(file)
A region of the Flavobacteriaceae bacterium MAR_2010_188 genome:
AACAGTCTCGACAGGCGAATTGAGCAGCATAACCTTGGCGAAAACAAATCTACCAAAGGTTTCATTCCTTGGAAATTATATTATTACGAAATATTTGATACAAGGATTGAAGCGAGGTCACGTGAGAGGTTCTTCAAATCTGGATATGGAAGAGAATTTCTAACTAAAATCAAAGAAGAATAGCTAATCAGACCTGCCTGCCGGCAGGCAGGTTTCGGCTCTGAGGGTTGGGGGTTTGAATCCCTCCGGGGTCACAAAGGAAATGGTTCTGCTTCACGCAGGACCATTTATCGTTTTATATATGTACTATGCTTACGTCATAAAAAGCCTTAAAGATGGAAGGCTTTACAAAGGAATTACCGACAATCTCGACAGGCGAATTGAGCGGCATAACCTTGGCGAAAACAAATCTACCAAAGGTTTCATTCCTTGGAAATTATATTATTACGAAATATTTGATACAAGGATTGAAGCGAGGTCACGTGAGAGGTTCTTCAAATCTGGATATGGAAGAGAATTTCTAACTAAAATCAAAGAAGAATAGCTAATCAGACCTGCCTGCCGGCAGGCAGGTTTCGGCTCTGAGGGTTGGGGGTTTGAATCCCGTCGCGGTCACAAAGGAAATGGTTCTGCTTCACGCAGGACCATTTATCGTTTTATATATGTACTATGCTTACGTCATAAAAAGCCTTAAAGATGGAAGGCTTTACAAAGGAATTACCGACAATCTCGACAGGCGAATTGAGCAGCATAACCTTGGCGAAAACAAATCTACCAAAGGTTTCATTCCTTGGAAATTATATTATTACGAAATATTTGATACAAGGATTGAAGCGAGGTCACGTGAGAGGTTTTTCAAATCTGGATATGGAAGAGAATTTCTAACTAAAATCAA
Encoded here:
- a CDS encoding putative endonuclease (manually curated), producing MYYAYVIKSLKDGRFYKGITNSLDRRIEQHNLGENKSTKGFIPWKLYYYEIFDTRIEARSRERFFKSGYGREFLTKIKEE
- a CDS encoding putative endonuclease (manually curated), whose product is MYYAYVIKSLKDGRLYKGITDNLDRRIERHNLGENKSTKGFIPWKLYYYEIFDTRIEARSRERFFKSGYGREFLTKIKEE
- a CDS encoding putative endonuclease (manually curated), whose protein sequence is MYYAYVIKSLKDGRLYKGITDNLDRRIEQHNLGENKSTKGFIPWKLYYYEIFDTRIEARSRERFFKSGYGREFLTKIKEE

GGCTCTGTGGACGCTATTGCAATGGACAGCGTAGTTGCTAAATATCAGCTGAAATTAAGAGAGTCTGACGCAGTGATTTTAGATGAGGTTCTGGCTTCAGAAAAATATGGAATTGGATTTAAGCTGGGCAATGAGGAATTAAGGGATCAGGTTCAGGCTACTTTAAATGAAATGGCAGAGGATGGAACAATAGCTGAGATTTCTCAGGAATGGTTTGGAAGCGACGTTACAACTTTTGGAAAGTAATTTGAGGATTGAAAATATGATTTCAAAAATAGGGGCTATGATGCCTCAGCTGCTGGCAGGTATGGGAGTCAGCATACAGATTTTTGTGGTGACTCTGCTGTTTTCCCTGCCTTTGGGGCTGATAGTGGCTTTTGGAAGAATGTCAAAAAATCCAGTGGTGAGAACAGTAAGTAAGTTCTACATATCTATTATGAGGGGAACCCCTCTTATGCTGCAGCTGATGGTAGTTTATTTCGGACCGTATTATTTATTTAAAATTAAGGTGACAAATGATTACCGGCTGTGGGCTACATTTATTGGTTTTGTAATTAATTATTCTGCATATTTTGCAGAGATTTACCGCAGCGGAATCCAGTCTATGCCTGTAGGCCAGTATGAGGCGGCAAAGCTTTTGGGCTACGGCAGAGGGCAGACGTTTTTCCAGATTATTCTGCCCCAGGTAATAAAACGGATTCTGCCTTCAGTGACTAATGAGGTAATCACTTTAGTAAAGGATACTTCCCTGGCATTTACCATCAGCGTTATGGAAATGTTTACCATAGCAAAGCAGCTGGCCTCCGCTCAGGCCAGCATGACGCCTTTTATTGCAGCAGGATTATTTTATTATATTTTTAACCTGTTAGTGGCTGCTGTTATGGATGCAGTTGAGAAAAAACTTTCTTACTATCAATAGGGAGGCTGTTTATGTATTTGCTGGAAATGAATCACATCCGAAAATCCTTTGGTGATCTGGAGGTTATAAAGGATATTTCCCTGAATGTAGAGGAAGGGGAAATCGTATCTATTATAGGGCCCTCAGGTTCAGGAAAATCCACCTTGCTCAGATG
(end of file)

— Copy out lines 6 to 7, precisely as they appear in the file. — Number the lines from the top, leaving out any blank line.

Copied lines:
- a CDS encoding putative endonuclease (manually curated), whose protein sequence is MYYAYVIKSLKDGRLYKGITDNLDRRIEQHNLGENKSTKGFIPWKLYYYEIFDTRIEARSRERFFKSGYGREFLTKIKEE

GGCTCTGTGGACGCTATTGCAATGGACAGCGTAGTTGCTAAATATCAGCTGAAATTAAGAGAGTCTGACGCAGTGATTTTAGATGAGGTTCTGGCTTCAGAAAAATATGGAATTGGATTTAAGCTGGGCAATGAGGAATTAAGGGATCAGGTTCAGGCTACTTTAAATGAAATGGCAGAGGATGGAACAATAGCTGAGATTTCTCAGGAATGGTTTGGAAGCGACGTTACAACTTTTGGAAAGTAATTTGAGGATTGAAAATATGATTTCAAAAATAGGGGCTATGATGCCTCAGCTGCTGGCAGGTATGGGAGTCAGCATACAGATTTTTGTGGTGACTCTGCTGTTTTCCCTGCCTTTGGGGCTGATAGTGGCTTTTGGAAGAATGTCAAAAAATCCAGTGGTGAGAACAGTAAGTAAGTTCTACATATCTATTATGAGGGGAACCCCTCTTATGCTGCAGCTGATGGTAGTTTATTTCGGACCGTATTATTTATTTAAAATTAAGGTGACAAATGATTACCGGCTGTGGGCTACATTTATTGGTTTTGTAATTAATTATTCTGCATATTTTGCAGAGATTTACCGCAGCGGAATCCAGTCTATGCCTGTAGGCCAGTATGAGGCGGCAAAGCTTTTGGGCTACGGCAGAGGGCAGACGTTTTTCCAGATTATTCTGCCCCAGGTAATAAAACGGATTCTGCCTTCAGTGACTAATGAGGTAATCACTTTAGTAAAGGATACTTCCCTGGCATTTACCATCAGCGTTATGGAAATGTTTACCATAGCAAAGCAGCTGGCCTCCGCTCAGGCCAGCATGACGCCTTTTATTGCAGCAGGATTATTTTATTATATTTTTAACCTGTTAGTGGCTGCTGTTATGGATGCAGTTGAGAAAAAACTTTCTTACTATCAATAGGGAGGCTGTTTATGTATTTGCTGGAAATGAATCACATCCGAAAATCCTTTGGTGATCTGGAGGTTATAAAGGATATTTCCCTGAATGTAGAGGAAGGGGAAATCGTATCTATTATAGGGCCCTCAGGTTCAGGAAAATCCACCTTGCTCAGATG